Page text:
He answered by sending me the information from my ROTC file and asking if it seemed complete. It didn't.
It was missing my second, and much higher, SAT scores.
I rushed over to CollegeBoard to see if I had sent them. I had. On the 19th of December last year. I remember it clearly because I had to pay extra to send the damn things because it was either past the 4 free score reports limit, or past the 2 weeks I had to send them for free. I don't remember how much it cost, but it wasn't particularly cheap.
So. Mad, because while I didn't study for the tests, they weren't exactly fun to take, because I was depending more than I should have on that ROTC scholarship to help pay for college, because I want to be an Air Force officer and that's the main way to do so as well as getting a degree, because those scores were paid for and never received....!
I typed out a page begging to be reconsidered, added the SAT scores, the second CFA and a print out from CollegeBoard saying when and to whom all my scores had been sent. I faxed it to AFROTC Headquarters, and sent another copy by mail. I would have sent some more by telegraph, morse code and messenger pigeon to make sure they got them, but mainly to make a point, but those methods are all extinct.
My parents got a call yesterday from someone we will refer to as The Captain. I'm at the University of Costa Rica during the week (and I suppose they don't have my cellphone) so my father got to talk to him. He told me a bit later what he said, and as far as I can tell, this is the gist of it (remember, you can't cite 3rd hand sources, not if you want anyone to believe you, so as far as you're concerned, these are all rumors):
They got my fax, saw my scores. The Captain repeated various times that the scores were really good (well, they were, 2110) and that I possibly deserved the scholarship. A bit about needing more leadership ability (I think I mentioned in there that my school doesn't really have any clubs, and being class president of a group on 21 students doesn't really count for much re:leadership), and that he was looking at my second CFA scores and they weren't too bad. He thought I might even have a reasonable chance at being accepted by the Air Force Academy. He didn't make it clear whether they already had the scores and I was denied for a different reason, or if they had just gotten them now. Honestly, I would rather they already had the scores and decided I wasn't good enough than have lost the chance because of a bureaucratic error.Well, it was really quite nice of him to bother calling. And I sent him an e-mail to that effect.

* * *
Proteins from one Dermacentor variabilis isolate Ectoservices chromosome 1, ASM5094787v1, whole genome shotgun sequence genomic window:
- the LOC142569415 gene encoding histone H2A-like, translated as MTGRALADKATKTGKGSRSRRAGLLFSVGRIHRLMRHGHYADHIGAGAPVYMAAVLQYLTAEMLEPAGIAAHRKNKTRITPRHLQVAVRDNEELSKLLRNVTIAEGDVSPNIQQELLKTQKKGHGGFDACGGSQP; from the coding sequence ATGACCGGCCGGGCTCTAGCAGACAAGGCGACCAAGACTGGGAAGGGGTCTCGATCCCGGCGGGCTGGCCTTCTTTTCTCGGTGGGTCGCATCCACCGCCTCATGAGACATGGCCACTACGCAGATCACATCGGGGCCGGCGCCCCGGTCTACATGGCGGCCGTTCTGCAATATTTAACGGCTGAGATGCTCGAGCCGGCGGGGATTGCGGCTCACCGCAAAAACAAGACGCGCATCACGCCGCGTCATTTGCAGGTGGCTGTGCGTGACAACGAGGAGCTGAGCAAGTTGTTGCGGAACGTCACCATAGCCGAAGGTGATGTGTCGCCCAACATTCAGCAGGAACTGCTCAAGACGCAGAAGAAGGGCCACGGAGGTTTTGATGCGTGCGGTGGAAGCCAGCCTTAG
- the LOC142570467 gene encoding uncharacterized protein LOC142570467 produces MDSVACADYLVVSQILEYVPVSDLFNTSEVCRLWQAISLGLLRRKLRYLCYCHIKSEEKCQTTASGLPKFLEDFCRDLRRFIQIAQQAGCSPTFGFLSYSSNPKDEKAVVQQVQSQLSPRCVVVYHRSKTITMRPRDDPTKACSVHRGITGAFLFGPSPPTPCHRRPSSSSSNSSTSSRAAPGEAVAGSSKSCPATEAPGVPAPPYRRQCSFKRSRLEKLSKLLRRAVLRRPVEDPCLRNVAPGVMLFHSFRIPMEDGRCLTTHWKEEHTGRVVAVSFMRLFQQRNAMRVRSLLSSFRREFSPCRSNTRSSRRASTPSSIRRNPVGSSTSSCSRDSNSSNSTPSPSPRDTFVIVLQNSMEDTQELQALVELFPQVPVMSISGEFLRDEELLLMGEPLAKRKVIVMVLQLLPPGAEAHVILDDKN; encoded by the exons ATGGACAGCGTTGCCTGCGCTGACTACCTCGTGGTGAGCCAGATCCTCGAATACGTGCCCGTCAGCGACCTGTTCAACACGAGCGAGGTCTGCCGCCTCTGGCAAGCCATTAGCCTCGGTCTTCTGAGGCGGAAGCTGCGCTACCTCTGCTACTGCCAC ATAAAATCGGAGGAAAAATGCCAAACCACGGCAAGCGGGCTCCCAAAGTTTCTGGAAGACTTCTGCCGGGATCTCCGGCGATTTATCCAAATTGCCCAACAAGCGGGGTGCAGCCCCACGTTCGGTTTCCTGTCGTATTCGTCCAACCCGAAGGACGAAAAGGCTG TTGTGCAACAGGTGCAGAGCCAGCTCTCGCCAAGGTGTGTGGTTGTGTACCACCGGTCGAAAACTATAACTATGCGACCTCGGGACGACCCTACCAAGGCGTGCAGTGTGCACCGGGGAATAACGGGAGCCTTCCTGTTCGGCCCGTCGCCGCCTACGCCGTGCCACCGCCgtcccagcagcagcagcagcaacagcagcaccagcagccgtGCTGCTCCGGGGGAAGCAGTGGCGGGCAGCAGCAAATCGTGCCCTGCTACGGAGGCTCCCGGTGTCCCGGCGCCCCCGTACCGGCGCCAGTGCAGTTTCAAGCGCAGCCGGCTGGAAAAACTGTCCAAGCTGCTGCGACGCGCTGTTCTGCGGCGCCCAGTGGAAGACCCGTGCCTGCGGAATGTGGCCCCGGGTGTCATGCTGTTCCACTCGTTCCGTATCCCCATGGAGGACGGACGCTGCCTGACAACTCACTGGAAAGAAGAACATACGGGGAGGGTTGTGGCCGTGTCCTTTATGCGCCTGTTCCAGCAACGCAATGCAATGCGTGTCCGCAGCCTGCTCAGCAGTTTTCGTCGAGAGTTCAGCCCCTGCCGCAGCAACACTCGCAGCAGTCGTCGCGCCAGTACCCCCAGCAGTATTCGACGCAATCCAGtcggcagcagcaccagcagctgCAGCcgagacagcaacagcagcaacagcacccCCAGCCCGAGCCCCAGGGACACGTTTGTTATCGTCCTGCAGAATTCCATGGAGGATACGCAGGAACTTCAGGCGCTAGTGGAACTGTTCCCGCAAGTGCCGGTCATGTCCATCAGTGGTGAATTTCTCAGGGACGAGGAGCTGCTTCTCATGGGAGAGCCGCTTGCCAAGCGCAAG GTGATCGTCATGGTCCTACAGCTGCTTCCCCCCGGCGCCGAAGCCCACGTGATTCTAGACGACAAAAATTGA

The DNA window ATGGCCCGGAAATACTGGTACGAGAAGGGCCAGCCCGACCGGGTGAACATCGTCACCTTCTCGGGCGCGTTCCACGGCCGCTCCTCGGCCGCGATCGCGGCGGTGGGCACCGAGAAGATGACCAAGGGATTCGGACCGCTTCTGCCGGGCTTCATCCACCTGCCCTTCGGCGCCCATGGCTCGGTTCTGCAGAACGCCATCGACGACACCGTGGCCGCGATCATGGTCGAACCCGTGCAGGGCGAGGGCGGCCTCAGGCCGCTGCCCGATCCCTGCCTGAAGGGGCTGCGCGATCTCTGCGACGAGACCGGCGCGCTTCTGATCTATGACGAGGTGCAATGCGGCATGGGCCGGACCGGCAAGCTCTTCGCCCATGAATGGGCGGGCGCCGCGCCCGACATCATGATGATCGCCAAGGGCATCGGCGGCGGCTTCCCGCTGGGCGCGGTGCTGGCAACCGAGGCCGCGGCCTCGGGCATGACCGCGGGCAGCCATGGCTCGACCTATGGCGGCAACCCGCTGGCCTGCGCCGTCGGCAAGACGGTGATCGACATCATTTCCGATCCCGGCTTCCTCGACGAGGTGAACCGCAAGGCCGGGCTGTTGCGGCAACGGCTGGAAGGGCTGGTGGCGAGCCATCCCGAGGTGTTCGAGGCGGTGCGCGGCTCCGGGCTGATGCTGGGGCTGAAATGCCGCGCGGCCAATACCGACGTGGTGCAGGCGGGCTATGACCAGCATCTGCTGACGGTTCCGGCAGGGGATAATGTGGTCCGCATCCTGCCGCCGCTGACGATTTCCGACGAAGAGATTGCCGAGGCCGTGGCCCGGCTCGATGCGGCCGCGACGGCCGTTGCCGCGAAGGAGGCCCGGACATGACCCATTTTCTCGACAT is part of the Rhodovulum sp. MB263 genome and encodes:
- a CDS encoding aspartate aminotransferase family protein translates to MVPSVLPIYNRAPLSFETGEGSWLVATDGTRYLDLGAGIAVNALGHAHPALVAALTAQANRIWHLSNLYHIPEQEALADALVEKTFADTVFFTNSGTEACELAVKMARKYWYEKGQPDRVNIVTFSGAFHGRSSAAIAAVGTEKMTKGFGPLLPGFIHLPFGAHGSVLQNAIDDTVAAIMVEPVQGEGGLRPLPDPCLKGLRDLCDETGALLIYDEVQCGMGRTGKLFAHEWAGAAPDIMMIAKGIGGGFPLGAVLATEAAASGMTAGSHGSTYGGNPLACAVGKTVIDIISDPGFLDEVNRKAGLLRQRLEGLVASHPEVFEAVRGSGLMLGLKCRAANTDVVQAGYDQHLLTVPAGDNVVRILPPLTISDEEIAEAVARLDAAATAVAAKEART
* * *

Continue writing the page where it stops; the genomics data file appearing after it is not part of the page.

However, and here things get ugly, they can't do appeals. The budget has been used, all the money assigned to other applicants, and I could always try again next year.
The real problem here is whether I take out loans to pay for the first year of college at a school like Rensselaer and ask for the scholarship once I'm in. If I get the scholarship, all is nice and flowery and rainbows. If I don't, I can either cut my losses and return to Costa Rica, or go deep into debt for a nice degree.
Other solution: stay at the University of Costa Rica, change my major from Mechanical Engineering to Medicine, get a degree in medicine (either 4 years plus 1 year working at a state hospital, or 5 years and one working). Either way, I'm younger than pretty much anyone else with a medical degree in the US. Apply to various schools and scholarships using that degree as leverage and study what I want to study. That's what my parents, uncles, aunt-in-law, and neighbor are suggesting. Also, I'm kind of making this sound like I don't like medicine, but up until about 2 or 3 years ago I was completely decided to become a surgeon. I still think it would be interesting and useful to society at large, but I have other interests as well. And this route kind of takes me bit farther from the Air Force than I wanted. I suppose it would also be easier to gain entry once I have a decent degree.
There. It felt good to get that off my chest. Excuse the novelization, but this is the rest of my life we're talking about.